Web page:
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School streets: putting children and the planet first

2 May 2022

‘School streets’ schemes have increased five-fold in less than four years and deliver low-cost interventions for cleaner, safer journeys to schools world-wide, according to new global analysis by the Child Health Initiative’s Global Advocacy Hub.

This new report Putting Children and the Planet First  was published to coincide with the United Nations High Level Meeting on the New Urban Agenda, a policy prescription for cities agreed in 2016 which includes a commitment to deliver ‘safe and healthy journeys to school for every child’.

The report, the first of its kind to take a global overview, found that there are over 1100 school streets schemes around the world in a dozen countries. Most are in Europe, but there are also increasing numbers in North America. Over half are in the UK, but there are also significant numbers in Belgium and France, with numbers increasing in Italy, Canada and the U.S.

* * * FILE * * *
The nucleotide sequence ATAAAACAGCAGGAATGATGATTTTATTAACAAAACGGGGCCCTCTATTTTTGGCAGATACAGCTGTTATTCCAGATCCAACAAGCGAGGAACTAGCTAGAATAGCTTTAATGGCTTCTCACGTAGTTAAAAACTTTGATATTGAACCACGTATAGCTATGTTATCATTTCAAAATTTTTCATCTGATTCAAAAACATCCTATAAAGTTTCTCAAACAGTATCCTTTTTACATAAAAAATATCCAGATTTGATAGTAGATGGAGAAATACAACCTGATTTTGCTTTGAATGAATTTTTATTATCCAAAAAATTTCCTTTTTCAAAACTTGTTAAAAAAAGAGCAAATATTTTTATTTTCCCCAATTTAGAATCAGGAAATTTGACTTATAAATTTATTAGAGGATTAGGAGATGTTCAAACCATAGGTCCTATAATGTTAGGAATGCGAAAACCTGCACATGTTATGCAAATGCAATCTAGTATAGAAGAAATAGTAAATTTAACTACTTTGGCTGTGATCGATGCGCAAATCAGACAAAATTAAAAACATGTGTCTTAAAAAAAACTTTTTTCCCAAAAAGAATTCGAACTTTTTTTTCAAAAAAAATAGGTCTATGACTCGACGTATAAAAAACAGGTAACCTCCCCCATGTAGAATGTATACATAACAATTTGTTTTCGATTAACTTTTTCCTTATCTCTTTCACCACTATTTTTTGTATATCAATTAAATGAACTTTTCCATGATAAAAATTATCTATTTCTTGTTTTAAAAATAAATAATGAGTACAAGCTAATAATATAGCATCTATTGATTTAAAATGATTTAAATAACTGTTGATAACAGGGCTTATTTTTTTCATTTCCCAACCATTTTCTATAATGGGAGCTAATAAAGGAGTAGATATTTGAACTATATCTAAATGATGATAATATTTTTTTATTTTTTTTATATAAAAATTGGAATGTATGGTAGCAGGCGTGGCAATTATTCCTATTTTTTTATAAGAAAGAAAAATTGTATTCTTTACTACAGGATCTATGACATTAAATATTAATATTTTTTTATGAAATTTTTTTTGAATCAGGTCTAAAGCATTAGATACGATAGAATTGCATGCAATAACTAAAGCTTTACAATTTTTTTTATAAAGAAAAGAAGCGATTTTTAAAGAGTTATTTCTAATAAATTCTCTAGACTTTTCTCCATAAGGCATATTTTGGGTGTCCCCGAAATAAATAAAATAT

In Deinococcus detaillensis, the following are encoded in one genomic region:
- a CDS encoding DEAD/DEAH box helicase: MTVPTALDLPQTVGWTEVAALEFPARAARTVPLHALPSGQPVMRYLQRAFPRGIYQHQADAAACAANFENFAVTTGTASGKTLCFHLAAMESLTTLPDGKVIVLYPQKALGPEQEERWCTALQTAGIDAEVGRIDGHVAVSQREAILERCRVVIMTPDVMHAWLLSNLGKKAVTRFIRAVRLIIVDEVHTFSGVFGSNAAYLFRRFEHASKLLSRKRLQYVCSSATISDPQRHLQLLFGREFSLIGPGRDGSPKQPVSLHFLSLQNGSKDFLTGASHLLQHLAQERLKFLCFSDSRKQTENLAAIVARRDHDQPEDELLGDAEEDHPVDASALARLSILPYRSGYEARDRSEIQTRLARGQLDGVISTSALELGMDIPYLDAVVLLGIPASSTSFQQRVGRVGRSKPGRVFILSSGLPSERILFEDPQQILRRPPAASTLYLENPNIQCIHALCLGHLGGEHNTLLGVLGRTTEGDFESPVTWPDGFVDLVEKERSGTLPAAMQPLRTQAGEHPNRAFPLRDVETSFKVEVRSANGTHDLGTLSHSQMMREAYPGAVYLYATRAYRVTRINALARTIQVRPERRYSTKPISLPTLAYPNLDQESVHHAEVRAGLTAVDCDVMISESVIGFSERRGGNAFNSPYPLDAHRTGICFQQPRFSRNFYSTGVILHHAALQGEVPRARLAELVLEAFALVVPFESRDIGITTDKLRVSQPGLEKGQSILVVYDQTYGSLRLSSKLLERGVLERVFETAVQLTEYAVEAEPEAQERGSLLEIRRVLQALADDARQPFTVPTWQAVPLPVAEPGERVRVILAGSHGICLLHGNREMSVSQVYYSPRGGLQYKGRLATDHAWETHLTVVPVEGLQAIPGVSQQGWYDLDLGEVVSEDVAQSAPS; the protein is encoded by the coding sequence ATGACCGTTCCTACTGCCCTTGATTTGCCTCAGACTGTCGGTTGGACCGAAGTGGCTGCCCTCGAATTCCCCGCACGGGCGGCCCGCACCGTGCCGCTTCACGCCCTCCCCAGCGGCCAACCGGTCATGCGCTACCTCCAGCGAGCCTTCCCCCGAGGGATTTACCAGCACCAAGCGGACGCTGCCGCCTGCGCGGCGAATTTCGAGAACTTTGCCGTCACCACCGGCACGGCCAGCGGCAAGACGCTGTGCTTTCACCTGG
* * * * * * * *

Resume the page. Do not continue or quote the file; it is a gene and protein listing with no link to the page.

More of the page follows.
While the first school streets were in Italy in the late 1980s, the numbers only really started to expand in around 2012, thanks to an EU-wide school transport project. The first school street in the UK was in East Lothian in Scotland in 2012, followed by the first in London (also the first in England) in Camden in 2016. Over the next few years, the numbers gradually increased, with considerable expansion in parts of Belgium and London, as well as spreading to other European cities, such as a trial in Paris in 2019. However, the largest increase came in 2020, in response to COVID-19. Motivated by the need to create additional street space, school streets, which are relatively low-cost and quick to implement, were expanded rapidly. 2020 saw exponential growth, with the total number increasing to over 1000.

The full report can be downloaded here: 

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